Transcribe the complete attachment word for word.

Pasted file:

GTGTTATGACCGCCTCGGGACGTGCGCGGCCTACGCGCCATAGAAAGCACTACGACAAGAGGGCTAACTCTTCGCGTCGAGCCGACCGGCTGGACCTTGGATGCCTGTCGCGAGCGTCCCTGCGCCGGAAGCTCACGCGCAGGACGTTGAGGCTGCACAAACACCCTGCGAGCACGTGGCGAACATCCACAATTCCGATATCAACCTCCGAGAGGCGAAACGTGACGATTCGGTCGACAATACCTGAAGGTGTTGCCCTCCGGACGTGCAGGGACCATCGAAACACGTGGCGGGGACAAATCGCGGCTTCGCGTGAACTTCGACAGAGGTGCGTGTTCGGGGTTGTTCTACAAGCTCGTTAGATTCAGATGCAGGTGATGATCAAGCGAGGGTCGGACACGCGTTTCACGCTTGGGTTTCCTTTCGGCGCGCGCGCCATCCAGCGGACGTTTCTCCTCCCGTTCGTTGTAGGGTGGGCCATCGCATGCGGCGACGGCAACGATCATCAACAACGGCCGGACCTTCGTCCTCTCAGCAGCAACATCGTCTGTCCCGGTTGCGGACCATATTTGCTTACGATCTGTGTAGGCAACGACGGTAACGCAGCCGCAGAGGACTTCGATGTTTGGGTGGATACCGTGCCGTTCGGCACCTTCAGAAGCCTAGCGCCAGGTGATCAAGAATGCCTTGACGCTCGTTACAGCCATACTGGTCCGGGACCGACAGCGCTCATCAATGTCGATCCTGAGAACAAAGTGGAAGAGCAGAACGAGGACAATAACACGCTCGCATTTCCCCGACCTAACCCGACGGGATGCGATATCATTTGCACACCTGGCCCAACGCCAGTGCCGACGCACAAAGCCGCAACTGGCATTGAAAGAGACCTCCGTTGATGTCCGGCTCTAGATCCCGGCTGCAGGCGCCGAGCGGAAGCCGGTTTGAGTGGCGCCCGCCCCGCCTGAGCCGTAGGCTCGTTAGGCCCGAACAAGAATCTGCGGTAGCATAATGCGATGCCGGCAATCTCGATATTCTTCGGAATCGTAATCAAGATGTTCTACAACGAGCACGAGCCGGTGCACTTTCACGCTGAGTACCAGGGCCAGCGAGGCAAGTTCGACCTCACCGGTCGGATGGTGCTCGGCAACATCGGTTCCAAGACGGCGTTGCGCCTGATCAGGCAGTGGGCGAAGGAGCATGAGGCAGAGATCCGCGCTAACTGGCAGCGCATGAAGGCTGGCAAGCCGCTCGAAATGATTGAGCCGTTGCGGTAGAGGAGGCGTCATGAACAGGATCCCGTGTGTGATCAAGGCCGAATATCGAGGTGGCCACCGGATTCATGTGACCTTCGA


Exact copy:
GTGTTATGACCGCCTCGGGACGTGCGCGGCCTACGCGCCATAGAAAGCACTACGACAAGAGGGCTAACTCTTCGCGTCGAGCCGACCGGCTGGACCTTGGATGCCTGTCGCGAGCGTCCCTGCGCCGGAAGCTCACGCGCAGGACGTTGAGGCTGCACAAACACCCTGCGAGCACGTGGCGAACATCCACAATTCCGATATCAACCTCCGAGAGGCGAAACGTGACGATTCGGTCGACAATACCTGAAGGTGTTGCCCTCCGGACGTGCAGGGACCATCGAAACACGTGGCGGGGACAAATCGCGGCTTCGCGTGAACTTCGACAGAGGTGCGTGTTCGGGGTTGTTCTACAAGCTCGTTAGATTCAGATGCAGGTGATGATCAAGCGAGGGTCGGACACGCGTTTCACGCTTGGGTTTCCTTTCGGCGCGCGCGCCATCCAGCGGACGTTTCTCCTCCCGTTCGTTGTAGGGTGGGCCATCGCATGCGGCGACGGCAACGATCATCAACAACGGCCGGACCTTCGTCCTCTCAGCAGCAACATCGTCTGTCCCGGTTGCGGACCATATTTGCTTACGATCTGTGTAGGCAACGACGGTAACGCAGCCGCAGAGGACTTCGATGTTTGGGTGGATACCGTGCCGTTCGGCACCTTCAGAAGCCTAGCGCCAGGTGATCAAGAATGCCTTGACGCTCGTTACAGCCATACTGGTCCGGGACCGACAGCGCTCATCAATGTCGATCCTGAGAACAAAGTGGAAGAGCAGAACGAGGACAATAACACGCTCGCATTTCCCCGACCTAACCCGACGGGATGCGATATCATTTGCACACCTGGCCCAACGCCAGTGCCGACGCACAAAGCCGCAACTGGCATTGAAAGAGACCTCCGTTGATGTCCGGCTCTAGATCCCGGCTGCAGGCGCCGAGCGGAAGCCGGTTTGAGTGGCGCCCGCCCCGCCTGAGCCGTAGGCTCGTTAGGCCCGAACAAGAATCTGCGGTAGCATAATGCGATGCCGGCAATCTCGATATTCTTCGGAATCGTAATCAAGATGTTCTACAACGAGCACGAGCCGGTGCACTTTCACGCTGAGTACCAGGGCCAGCGAGGCAAGTTCGACCTCACCGGTCGGATGGTGCTCGGCAACATCGGTTCCAAGACGGCGTTGCGCCTGATCAGGCAGTGGGCGAAGGAGCATGAGGCAGAGATCCGCGCTAACTGGCAGCGCATGAAGGCTGGCAAGCCGCTCGAAATGATTGAGCCGTTGCGGTAGAGGAGGCGTCATGAACAGGATCCCGTGTGTGATCAAGGCCGAATATCGAGGTGGCCACCGGATTCATGTGACCTTCGA